LINES Ballet's Adji Cissoko in rehearsal for Fury. Photo by Alex Reneff-Olsen, Courtesy Fury.

Onstage This Week: "Mad Max" Rock Ballet Makes Its Debut, Ricardo Amarante World Premiere at Atlanta Ballet, and More!

Wonder what's going on in ballet this week? We've pulled together some highlights.


"Fury," The "Mad Max" Rock Ballet, Makes Its Debut in San Francisco This Week

Who said that action movies and ballet don't go together? September 14–15, San Francisco audiences can see Fury, a contemporary rock ballet based on the 2015 post-apocalyptic film Mad Max: Fury Road. Choreographed by former Australian Ballet principal and Nederlands Dans Theater member Danielle Rowe, the project will feature seven dancers hailing from Alonzo King LINES Ballet and San Francisco Ballet: Adji Cissoko, Babatunji, Dores André, Frances Chung, Luke Ingham, Ulrik Birkkjaer and Jennifer Stahl-Weitz. For producer Kate Duhamel, the goal of the project is to "appeal to a broader audience than those who typically go to the theater to see classical ballet." To that end, Fury will use an original score by indie pop band YASSOU and be performed in-the-round at music clubs, rather than in a proscenium theater. Sets will be projected on various surfaces, and the audience will be standing, able to mingle throughout.

Atlanta Ballet's Season Opener Includes a World Premiere by Ricardo Amarante

Atlanta Ballet's 2018/2019 season opens September 14-16 with a program titled Return to Fall. This mixed repertoire lineup covers a lot of ground: Jiří Kylián's Return to a Strange Land, a selection of divertissement from works including Don Quixote and George Balanchine's Tschaikovsky Pas de Deux, and a world premiere by Brazilian choreographer Ricardo Amarante, fittingly titled The Premiere. The program also includes a special performance of Mauro Bigonzetti's Vertigo, danced by Czech National Ballet, as part of Atlanta Ballet's new transatlantic partnership.

Houston Ballet Presents a Weekend of Free Outdoor Performances

Summer might be over, but Houston Ballet is taking advantage of the lingering warm weather with a weekend of outdoor performances at Houston's Miller Outdoor Theatre, September 13-15. The program includes excerpts from some of Houston Ballet's best-loved works: Romeo and Juliet, Swan Lake, Don Quixote, Raymonda, Sons de L'aime, Spring Waters and The Ladies, as well as artistic director Stanton Welch's newest work, Just!, which the company premiered at Jacob's Pillow last month.

Traverse City Dance Project's One-Night-Only Collaboration With the Traverse Symphony Orchestra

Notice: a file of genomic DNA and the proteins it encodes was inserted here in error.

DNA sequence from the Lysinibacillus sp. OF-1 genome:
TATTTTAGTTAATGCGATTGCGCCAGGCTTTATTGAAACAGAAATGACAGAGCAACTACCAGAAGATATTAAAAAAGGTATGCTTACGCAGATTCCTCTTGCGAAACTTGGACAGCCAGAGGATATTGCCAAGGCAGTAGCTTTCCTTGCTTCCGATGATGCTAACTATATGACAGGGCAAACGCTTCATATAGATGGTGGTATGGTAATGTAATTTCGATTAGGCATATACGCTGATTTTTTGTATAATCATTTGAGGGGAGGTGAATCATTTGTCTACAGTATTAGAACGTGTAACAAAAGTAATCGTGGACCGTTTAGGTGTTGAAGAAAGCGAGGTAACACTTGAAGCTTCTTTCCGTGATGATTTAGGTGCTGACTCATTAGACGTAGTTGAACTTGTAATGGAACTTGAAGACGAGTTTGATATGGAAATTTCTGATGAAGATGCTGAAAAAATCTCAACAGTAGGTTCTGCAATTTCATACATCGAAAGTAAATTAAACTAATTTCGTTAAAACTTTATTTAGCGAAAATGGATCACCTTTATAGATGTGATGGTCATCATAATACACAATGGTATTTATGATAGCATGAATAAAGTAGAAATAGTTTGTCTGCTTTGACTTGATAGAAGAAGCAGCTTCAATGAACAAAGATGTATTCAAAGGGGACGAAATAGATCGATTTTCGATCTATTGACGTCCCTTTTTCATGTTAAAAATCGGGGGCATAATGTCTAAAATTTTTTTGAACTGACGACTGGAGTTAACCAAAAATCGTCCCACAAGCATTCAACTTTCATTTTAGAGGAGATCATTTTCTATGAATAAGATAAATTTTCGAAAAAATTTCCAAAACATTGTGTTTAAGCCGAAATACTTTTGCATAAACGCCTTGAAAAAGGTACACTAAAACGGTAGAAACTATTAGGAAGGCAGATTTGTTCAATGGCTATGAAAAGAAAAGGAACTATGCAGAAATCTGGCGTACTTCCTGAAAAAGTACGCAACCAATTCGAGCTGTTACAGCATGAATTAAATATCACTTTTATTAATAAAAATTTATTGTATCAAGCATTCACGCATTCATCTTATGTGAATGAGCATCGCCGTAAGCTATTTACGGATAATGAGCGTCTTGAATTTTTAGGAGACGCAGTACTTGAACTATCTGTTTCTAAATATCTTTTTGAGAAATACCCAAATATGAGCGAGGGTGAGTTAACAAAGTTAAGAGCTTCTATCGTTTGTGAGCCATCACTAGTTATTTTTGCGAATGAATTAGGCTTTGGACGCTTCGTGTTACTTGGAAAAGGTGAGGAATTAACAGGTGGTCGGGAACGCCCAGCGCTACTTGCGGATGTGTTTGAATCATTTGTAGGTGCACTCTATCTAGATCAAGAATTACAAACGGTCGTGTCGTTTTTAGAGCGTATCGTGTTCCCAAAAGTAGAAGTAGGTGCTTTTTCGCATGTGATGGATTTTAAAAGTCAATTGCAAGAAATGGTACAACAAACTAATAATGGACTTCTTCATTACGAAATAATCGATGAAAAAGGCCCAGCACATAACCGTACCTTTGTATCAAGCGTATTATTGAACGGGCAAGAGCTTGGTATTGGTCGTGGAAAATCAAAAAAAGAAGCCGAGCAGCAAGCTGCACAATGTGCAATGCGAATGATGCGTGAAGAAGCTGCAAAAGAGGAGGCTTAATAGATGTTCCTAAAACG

For the sixth year, Traverse City Dance Project co-directors Jennifer McQuiston Lott and Brent Whitney gather dancers from around the country to northern Michigan to present new choreography. Past dancers have hailed from Ballet Memphis, The Milwaukee Ballet, Ballet X, Sacramento Ballet, and more. This year's performance, slated for September 15, mixes things up; the group is collaborating with a full symphony orchestra. The program includes a new work by McQuiston Lott to Debussy's "La Mer," and a premiere choreographed by Whitney to Richard Danielpour's "Urban Dances."

Latest Posts


Left to right: Dance Theatre of Harlem's Daphne Lee, Amanda Smith, Lindsey Donnell and Alexandra Hutchinson in a scene from Dancing Through Harlem. Derek Brockington, Courtesy Dance Theatre of Harlem

Dancers Share Their Key Takeaways After a Year of Dancing on Film

Creating dances specifically for film has become one of the most effective ways that ballet companies have connected with audiences and kept dancers employed during the pandemic. Around the world, dance organizations are finding opportunities through digital seasons, whether conceiving cinematic, site-specific pieces or filming works within a traditional theater. And while there is a consistent sentiment that nothing will ever substitute the thrill of a live show, dancers are embracing this new way of performing.

Keep reading SHOW LESS

#TBT: Mikhail Baryshnikov in "Fancy Free" (1981)

In Jerome Robbins's 1944 ballet Fancy Free, three sailors on leave spend the day at a bar, attempting to woo two young women by out-dancing and out-charming one another. In this clip from 1981, Mikhail Baryshnikov, who was then both the artistic director of American Ballet Theatre and a leading performer with the company, pulls out all the stops to win the ladies' affections.

Keep reading SHOW LESS
Bethany Kirby, Courtesy Tulsa Ballet

An Infectious-Disease Physician on What Vaccines Mean for Ballet

As the coronavirus pandemic grinds into its second year, the toll on ballet companies—and dancers—has been steep. How long before dancers can rehearse and perform as they once did?

Like most things, the return to normal for ballet seems to hinge on vaccinations. Just over 22 percent of people in the U.S. are now vaccinated, a way from the estimated 70 to 85 percent experts believe can bring back something similar to pre-pandemic life.

But what would it mean for 100 percent of a ballet company to be vaccinated? Tulsa Ballet artistic director Marcello Angelini is about to find out—and hopes it brings the return of big ballets on the big stage.

"I don't think companies like ours can survive doing work for eight dancers in masks," Angelini says. "If we want to work, dance, and be in front of an audience consistently and with the large works that pay the bills, immunization is the only road that leads there."

Keep reading SHOW LESS

Editors' Picks